Mozambique faces the music

It was oddly fitting and postmodern that Maputo’s Fifth International Music Festival kicked off at the city’s most egregious example of colonial delirium—the Salão Nobre at the Town House, an elegant, neo-classical pastiche built in fake granite in 1947.

Forty years ago listening to an aria from Turandot in the gold-and-white hall under an opulent crystal chandelier meant a melancholic nod to the colonial metropolis. Today the tenor is followed by a lively local jazz group that gets people clapping and ululating.

The festival, says Mozambican painter and cultural icon Malangatana, “is an asset to Mozambique’s cultural symbiosis”.

From April 18 to 29 Maputo hosted opera singing, a baroque orchestra, a choir, acoustic jazz, new flamenco and outreach workshops with local singers. Eclecticism is the festival’s sign and one of its goals is to build a space and an audience for classical music.

It draws inspiration from liberation hero Samora Machel. He wanted Mozambicans to excel in all the arts and sent them abroad on art scholarships. In 1980, five years after independence, Machel sponsored a massive national festival with music from all provinces.

“I see this festival as the continuation of Samora’s legacy,” says festival organizer Moira Forjaz, who worked in the 1980 event and now lives in Lisbon. “I owe who I am today to Samora, he encouraged me to take up photography and his vision and love for culture inspire me up to this day.”

The featured choir Majescoral is Mozambique’s oldest and a legacy from Machel’s art-building policy. This year the choir worked with maestro Peter Mark and singers from the Virginia Opera in the United States. Its concert featured songs in isiZulu and Shangaan alongside Wagner, Verdi and a spirited rendition of Carmen’s Habanera.

“The exchange with foreign maestros is very useful,” says choir singer Naldo Ngoka.

Malangatana, a booming baritone, flew from Portugal where he is finishing a mural to sing with Majescoral.

Some wonder whether there is room for classical music in Maputo. Forjaz notes that every year the festival attracts a bigger crowd.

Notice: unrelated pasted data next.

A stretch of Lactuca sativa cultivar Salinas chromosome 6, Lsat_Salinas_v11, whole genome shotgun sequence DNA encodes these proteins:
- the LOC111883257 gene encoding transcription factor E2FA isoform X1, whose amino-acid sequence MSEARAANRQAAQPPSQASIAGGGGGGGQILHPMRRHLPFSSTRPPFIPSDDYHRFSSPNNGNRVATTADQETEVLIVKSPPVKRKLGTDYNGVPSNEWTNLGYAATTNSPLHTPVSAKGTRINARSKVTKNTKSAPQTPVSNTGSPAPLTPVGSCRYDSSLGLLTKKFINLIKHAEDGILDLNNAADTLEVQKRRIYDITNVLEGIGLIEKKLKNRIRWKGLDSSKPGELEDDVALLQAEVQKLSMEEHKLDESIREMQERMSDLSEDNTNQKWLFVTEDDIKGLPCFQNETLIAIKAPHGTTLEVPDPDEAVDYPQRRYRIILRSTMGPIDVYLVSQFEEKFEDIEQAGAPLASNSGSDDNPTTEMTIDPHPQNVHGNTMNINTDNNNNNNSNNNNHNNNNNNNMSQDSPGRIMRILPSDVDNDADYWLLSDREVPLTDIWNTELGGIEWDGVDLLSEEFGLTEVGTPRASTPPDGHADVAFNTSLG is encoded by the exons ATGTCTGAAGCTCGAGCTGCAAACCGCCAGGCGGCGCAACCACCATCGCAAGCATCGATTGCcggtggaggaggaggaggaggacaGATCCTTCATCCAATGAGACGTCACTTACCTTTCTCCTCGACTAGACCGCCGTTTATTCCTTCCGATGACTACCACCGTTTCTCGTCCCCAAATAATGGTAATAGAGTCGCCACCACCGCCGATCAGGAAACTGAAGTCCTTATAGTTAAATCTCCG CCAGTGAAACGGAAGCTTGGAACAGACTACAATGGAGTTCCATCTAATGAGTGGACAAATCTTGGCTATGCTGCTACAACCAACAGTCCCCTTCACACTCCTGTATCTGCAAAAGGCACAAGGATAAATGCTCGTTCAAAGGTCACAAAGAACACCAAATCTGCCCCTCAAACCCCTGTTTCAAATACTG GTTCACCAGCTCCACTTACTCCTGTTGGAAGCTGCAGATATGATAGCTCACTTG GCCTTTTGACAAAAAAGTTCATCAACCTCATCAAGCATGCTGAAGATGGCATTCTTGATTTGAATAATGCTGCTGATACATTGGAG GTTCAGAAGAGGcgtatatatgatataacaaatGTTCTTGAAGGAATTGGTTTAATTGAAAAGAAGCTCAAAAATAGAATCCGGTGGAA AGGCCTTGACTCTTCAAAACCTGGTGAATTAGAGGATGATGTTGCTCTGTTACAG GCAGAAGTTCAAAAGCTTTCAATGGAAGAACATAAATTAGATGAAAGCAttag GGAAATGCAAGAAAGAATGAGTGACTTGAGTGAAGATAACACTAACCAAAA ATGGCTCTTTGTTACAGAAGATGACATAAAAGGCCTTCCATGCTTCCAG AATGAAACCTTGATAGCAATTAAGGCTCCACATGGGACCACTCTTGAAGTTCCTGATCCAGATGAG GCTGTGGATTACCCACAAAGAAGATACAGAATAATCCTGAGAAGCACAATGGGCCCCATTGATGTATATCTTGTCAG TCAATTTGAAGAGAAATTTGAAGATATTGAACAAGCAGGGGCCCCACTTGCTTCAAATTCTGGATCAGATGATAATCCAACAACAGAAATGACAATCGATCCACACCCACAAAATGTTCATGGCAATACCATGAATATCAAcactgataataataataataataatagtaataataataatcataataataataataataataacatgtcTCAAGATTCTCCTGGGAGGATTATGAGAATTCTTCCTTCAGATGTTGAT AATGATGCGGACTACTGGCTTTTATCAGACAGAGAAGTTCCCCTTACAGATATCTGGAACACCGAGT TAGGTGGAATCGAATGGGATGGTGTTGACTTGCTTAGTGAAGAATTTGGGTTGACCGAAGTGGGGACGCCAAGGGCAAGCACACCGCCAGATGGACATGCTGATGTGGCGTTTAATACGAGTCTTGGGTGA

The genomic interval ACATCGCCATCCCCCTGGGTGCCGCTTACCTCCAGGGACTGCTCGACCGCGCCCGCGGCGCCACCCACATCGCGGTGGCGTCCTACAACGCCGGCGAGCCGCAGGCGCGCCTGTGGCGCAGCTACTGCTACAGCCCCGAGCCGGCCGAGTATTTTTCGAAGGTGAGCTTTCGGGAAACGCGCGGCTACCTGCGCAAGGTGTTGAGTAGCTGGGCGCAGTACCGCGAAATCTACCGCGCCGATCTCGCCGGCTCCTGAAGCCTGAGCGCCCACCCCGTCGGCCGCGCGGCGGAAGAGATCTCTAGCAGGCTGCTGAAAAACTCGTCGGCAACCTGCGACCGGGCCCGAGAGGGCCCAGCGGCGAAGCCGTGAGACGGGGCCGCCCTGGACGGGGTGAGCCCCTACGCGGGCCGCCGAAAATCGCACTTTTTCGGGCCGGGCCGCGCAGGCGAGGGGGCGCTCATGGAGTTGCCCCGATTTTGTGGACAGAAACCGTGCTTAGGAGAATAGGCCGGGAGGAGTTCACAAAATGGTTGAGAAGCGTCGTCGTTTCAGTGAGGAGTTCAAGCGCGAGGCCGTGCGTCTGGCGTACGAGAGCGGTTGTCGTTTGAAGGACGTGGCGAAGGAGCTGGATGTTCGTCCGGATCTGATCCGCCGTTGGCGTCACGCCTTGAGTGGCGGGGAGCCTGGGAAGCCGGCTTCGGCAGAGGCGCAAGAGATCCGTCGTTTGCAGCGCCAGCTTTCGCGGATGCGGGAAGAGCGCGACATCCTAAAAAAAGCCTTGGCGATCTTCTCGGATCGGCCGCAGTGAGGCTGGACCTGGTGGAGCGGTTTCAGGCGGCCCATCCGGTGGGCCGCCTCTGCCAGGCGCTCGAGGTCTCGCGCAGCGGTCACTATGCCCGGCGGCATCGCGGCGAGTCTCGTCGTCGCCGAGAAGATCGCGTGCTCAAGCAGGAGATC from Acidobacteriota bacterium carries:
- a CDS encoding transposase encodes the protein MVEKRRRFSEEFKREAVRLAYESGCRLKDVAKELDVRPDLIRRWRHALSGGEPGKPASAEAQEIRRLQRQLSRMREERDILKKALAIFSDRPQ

“Music has no boundaries,” says jazz musician Moreira Chonguiça, who lives in Cape Town. “This festival educates jazz audiences about classical music and vice versa.”

Jazz music was played at the Centro Franco Mocambicano, while classical music took over the Teatro Avenida. Maputo will be forever grateful that the festival renovated the Avenida’s grubby toilets, stage and dressing rooms. The Norwegian embassy donated a concert piano.

On Saturday, music spilled on to the street in the Baixa (old town) for a jam session with Moreira Chonguiça and a European jazz quartet.

Now in its fifth edition, the festival, run on enthusiasm, embassy support and a tight budget, needs to go one step further and become technically professional by ensuring quality sound and lighting; non-elitist, by providing translation into Portuguese; and more inclusive, by extending its outreach beyond cidade de cimento, the concrete city.

The star performance was the explosive, black, New Flamenco singer Concha Buika. Born in Palma de Mallorca to parents from Equatorial Guinea, Buika (35) has hit Spain and Latin America like a tropical storm.

Her latest CD, Niña de Fuego, nominated for the Latin Grammy 2008, delivers flamenco, Mexican and Spanish coplas spiced with jazz, soul and Latin rhythms via cult producer Javier Limon.

With a rasping voice and a livewire, erotic stage persona, she sings barefoot, sipping Cuban rum, about passion, sex, bisexual love, emotional treason and nervous breakdowns like a Pedro Almodovar movie script. Her delivery goes from languid to broken to furious: Lola Flores meets Betty Carter meets Tina Turner meets Amy Winehouse in a soulful performance.

Two brilliant Cuban musicians accompanied her: Fernando Favier in cajon (box drum), who played for eight years with flamenco star Joaquin Cortes, and Ivan Melon Lewis, the pianist of Almodovar’s muse Victoria Abril.

In a nod to an African muse, Buika dedicated her show to Miriam Makeba. At the end, she sang a capella in Bubi, her parents’ African language. How fitting for a festival that straddles genres to bring an untraditional singer who defies categories.

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